The Lifeboat Station Project: 12×10 inch Ambrotype by Jack Lowe
Five women of Clovelly RNLI Lifeboat Station, Saturday 27th June 2015.
Left to right: Lauren, Beth, Martel Fursdon, Ally, Joy

The second talk was friend of the festival Jack Lowe who talked about his  work, The Lifeboat Station Project. Jack is visiting every RNLI station around the British Isles to photograph stations and crew. He is using the wet plate collodion process used in Victorian times, including Roger Fenton in the Crimean War.

Jack drives around the British Isles in a decommissioned ambulance which doubles as his dark room. After almost two years he is 30% of the way through his project. What began as a five year project will now run until 2020.

Jack is an engaging speaker and the photos he produces are works of art and pieces of history. It was wonderful to hear him, meet his friends and family and Neena, the ambulance! Thanks to all the volunteers, speakers and attendees of the festival plus the venues and our donors: the RSA plus some very generous souls who live in the local area. Thanks for supporting a local festival.


“Never again!” I harumphed as I walked out of the Literary and Philosophical Society on Newcastle’s Westgate Road.  It was a Monday evening in October 2014 and I was involved in the running of the inaugural Newcastle Photography Festival.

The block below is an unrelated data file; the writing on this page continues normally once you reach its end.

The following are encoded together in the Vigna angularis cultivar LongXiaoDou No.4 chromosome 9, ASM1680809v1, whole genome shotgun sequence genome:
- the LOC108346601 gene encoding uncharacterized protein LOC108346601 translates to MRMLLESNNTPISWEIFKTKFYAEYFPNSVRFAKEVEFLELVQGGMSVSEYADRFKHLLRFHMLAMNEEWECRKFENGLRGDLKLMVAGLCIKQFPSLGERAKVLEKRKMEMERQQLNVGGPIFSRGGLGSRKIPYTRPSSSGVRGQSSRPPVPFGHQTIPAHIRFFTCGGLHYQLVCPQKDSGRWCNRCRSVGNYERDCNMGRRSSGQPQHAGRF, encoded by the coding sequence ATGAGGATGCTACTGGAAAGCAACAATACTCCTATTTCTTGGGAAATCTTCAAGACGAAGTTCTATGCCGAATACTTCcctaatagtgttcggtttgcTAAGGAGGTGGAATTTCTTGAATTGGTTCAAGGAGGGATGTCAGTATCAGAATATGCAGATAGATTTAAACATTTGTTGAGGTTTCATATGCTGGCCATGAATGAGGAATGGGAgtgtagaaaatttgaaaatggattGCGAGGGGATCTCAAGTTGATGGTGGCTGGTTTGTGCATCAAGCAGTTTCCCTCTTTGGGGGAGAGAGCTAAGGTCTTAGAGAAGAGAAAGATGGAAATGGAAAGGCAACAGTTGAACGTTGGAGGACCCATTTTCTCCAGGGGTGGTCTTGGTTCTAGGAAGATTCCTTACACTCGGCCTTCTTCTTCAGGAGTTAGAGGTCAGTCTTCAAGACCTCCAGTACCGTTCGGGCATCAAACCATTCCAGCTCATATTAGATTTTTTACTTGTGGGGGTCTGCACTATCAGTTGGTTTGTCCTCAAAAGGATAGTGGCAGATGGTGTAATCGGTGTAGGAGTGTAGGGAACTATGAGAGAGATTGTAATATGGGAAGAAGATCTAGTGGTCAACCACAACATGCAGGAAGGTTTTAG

My Harumph Moment came on the first day of the festival. I’d had enough of everything and everyone including the organiser, the events, the venues and the punters. A swift stroll round the block that autumn evening reminded me that the festival was unique, important and (gasp!) fun. I headed straight back into the Lit and Phil and got on with the (voluntary) job in hand.


That first festival was inspired by the little-known photographic achievements of local hero, Joseph Swan. Better known as the inventor of the incandescent lightbulb, our festival highlighted his considerable achievements in the sphere of photographic technology. The festival also tied in with the centenary of his death.

So here I am two years later waiting for the second Newcastle Photography Fesitval to kick off tomorrow morning with a workshop and demonstration by photographer Keith Moss

That first event is sold out but there is plenty of opportunity to come and enjoy the festival throughout the week. We’ve got an exhibition of local artists running at The NewBridge Project in central Newcastle. The gallery is our hub for photographic workshops and demonstations.

As the week progresses, the festival moves to other venues in Newcastle including The Lit and Phil and The Mining Institute. On Thursday night the Lit and Phil will host The Romance of Edwardian Cycling, an evening filled with photos, poetry, music and bicycles. The following evening Derek Greenacre’s magical Victorian Magic Lantern Show will take place in The Mining Institute’s lecture theatre. To book tickets for either or both events visit the festival’s Ticketsource page

The Lifeboat Station Project: 12x10 inch Ambrotype by Jack Lowe Five women of Clovelly RNLI Lifeboat Station, Saturday 27th June 2015. Left to right: Lauren, Beth, Martel Fursdon, Ally, Joy